Deadhead

She shaved her head to get closer to God, she said,
prompted by a line in a song by a band called Nirvana.
Or maybe that wasn’t the reason, & she simply
thought of it afterwards, running her trembling hands
over all that smoothness. God. Congealed light.
Stones rounded to a shine by ceaseless contact,
saplings stripped of their bark, that arresting blank
that fashion models cultivate in their stare.
White, white, sing a song of skeletons that dance.
She had followed the Dead for five years, she said,
& every concert was different & amazing. It was a lesson
in how to be natural, how to just be there. God
speaks through our impulses. If I get pregnant
or get AIDS, she said, it was meant to be.
She read omens in the flight of birds or the fall of a leaf.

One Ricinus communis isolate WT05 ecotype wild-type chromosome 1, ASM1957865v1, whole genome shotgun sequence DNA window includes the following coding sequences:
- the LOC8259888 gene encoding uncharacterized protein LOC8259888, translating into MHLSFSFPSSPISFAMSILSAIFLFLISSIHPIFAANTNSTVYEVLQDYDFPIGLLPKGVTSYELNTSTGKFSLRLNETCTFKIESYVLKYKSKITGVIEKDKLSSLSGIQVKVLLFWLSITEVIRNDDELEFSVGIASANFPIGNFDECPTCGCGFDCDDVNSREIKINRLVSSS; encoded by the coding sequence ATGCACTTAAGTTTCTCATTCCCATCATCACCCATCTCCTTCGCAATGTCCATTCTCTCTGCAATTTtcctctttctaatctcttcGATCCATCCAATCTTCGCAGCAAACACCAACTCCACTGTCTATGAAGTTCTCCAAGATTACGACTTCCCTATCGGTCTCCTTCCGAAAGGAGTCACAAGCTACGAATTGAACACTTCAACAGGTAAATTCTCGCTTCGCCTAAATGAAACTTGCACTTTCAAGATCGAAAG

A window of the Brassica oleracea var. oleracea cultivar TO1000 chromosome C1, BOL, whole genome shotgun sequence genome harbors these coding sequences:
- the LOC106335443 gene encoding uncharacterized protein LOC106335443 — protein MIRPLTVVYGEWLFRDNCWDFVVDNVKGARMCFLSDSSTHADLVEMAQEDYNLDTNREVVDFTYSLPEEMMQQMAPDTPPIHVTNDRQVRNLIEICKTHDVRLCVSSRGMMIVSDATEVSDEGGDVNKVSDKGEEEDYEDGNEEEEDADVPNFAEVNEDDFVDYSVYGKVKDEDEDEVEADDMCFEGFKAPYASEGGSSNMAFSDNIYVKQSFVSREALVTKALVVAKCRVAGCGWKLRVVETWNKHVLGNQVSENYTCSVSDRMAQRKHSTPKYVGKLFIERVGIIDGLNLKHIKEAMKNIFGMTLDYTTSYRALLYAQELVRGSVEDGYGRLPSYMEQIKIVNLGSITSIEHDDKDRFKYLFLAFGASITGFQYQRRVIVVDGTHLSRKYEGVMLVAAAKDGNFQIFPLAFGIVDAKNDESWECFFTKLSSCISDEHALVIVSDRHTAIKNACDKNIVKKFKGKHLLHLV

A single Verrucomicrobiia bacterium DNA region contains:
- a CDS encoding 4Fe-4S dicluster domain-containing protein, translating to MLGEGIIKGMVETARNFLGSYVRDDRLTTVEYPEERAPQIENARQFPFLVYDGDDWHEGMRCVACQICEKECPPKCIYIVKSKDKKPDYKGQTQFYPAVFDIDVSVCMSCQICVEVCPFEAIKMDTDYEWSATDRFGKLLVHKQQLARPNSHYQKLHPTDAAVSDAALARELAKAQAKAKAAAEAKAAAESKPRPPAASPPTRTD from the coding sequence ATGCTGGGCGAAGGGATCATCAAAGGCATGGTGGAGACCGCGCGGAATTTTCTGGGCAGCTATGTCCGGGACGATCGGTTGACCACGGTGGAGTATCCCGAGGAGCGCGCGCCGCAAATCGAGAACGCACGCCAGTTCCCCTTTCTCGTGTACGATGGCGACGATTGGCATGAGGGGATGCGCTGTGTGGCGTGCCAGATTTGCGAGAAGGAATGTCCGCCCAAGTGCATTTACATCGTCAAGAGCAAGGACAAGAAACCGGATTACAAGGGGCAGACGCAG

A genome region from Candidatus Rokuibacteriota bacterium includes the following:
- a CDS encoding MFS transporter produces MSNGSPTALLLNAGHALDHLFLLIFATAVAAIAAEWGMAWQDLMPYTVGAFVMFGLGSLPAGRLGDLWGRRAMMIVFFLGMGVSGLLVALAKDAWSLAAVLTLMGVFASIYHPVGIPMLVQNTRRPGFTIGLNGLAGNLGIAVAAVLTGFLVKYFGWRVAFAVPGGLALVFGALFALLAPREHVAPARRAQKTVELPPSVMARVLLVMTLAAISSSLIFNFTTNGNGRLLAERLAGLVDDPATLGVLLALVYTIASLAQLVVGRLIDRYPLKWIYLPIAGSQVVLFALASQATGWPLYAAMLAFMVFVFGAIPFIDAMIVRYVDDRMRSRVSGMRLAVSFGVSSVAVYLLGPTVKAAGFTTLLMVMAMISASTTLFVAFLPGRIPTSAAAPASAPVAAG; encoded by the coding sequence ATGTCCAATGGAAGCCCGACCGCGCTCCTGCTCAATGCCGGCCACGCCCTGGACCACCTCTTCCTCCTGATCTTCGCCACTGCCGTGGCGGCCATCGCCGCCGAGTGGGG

This morning I saw a tree’s shadow lying on the lawn,
perfectly still, & thought about her
for the first time in years. What does it mean,
this absence remembered in the sun’s angular wake?
Is she still alive? Is she being looked after by men
in white coats? It ought to be possible to tell,
I think, suddenly superstitious. I scan the sky
over the ridge. A vulture can ride the faintest breath
for miles without flapping its wings,
as close to God as any diligent eraser.

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